Food waste comprises one-third of the city’s more than 20,000 tons of daily refuse. When food waste decomposes in landfills, it releases methane – a powerful greenhouse gas. This initiative will help New York City toward its larger PlaNYC goal of diverting 75% of solid waste from landfills by 2030.
The bombings of the Boston Marathon are a reminder of the unpredictable, insecure, and violent world in which we all live today. I’m a Boston native, and live in Cambridge, just across the Charles River from the state capital. My wife and I were also in “lockdown” and “shelter-in-place” last Friday as the early morning shootout and subsequent massive manhunt for the second alleged bomber went forth in our neighboring town, Watertown.
As all of my fellow Bostonians will attest, it was an eerily silent city on Friday as Massachusetts Governor Deval Patrick ordered all residents in the Greater Boston area to stay at home while the second suspect was still on the loose. I had flown out of Boston’s Logan Airport to our office in Washington DC on Wednesday, two days after the Patriot Day bombing, and was surprised to see the large police presence at the airport. Both uniformed and plainclothes detectives were questioning most passengers about their knowledge of the bombing, the possibility that they had taken photos or videos, and any other possible information they might provide. So it was clear, even before photos of the alleged bombers were released the next day, that the pursuit of the bombers was taking on enormous proportions.
When flying back to Boston on Friday, the day of the lockdown, I realized that it could be difficult just to get from Logan Airport to Cambridge. All public transportation and taxicab service had been shut down, but my wife was able to drive into Logan and pick me up. The streets were empty, businesses closed for the day, and Copley Square where the bombing took place was still a crime scene. It was clear that this bombing was taking a very large toll on the local economy.
It was a relief to all residents to see the alleged bomber finally captured Friday evening in Watertown, just a half mile from our home, thanks to an astute Watertown resident who noticed a “body” in his boat stored in the backyard. I was also glad that he was captured alive, even after apparently suffering several bullet wounds from the earlier and final shootouts with police.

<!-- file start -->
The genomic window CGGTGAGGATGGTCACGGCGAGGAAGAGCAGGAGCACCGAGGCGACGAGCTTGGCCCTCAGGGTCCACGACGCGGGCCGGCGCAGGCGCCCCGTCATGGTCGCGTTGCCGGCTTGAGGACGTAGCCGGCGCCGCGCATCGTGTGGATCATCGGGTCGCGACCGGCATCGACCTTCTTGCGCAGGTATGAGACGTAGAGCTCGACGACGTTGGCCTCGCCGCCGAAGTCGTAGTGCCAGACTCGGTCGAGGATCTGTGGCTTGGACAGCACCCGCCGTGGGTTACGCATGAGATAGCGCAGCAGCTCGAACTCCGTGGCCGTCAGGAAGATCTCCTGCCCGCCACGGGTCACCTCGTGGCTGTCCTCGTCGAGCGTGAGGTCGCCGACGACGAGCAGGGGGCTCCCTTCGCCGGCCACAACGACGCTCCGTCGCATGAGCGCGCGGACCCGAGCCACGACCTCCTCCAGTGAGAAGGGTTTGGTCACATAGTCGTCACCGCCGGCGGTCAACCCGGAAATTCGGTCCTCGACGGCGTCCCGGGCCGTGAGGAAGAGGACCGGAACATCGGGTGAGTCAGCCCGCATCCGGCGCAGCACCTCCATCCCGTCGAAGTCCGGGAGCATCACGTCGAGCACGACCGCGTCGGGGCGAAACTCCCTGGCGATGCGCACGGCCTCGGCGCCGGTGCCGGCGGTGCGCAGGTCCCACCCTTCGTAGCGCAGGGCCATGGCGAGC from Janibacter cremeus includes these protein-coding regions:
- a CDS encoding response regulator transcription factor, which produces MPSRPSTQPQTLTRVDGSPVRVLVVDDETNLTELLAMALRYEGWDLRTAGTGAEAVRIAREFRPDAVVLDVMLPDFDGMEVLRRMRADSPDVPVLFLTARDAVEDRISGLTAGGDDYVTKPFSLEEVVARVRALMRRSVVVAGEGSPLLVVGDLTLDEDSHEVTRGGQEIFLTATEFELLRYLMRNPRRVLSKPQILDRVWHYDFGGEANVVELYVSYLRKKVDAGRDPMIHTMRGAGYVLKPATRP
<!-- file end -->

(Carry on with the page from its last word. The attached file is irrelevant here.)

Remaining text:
Many questions remain about this latest deadly bombing incident in the US – what motivated these two bombers to undertake such wanton violence? Why didn’t we identify this threat earlier, especially after Russian officials raised questions with US law enforcement several times? How and where did they obtain the makings for such deadly, homemade bombs? And what lessons can be learned from this incident to help improve the security of all US citizens in the future?
One of the most important lessons for me is that we have got to pay more attention to our most basic domestic needs at home – poverty, food, water, education, public health, crime, violence, infrastructure, environment, immigration – so that we can build a truly sustainable society for all. Boston, Cambridge, and Massachusetts pride themselves on being a welcoming region for all – the true melting pot of the US, beginning with the landing of the Mayflower and the Pilgrims. Yet these two suspected bombers, both immigrants from Chechnya in Russia, somehow fell between the cracks, regardless of their integration into the Greater Boston community.
And, at the same time, we’ve experienced poison attacks with ricin in Washington DC, a tragic explosion in West, Texas, and the defeat of a modest effort in the US Senate to strengthen gun control laws. These are all important signs that we are not headed in the right direction now to prevent alienated citizens from being identified and receiving preventive intervention before violence erupts; to establish minimum standards for security and safety at dangerous chemical, biological, nuclear, and other high-risk sites which potentially threaten thousands of innocent citizens with accidents and terrorist attacks; and to help identify and restrict gun buyers who may want to use them for nefarious purposes as we’ve seen all too often now in Newtown, Connecticut and elsewhere.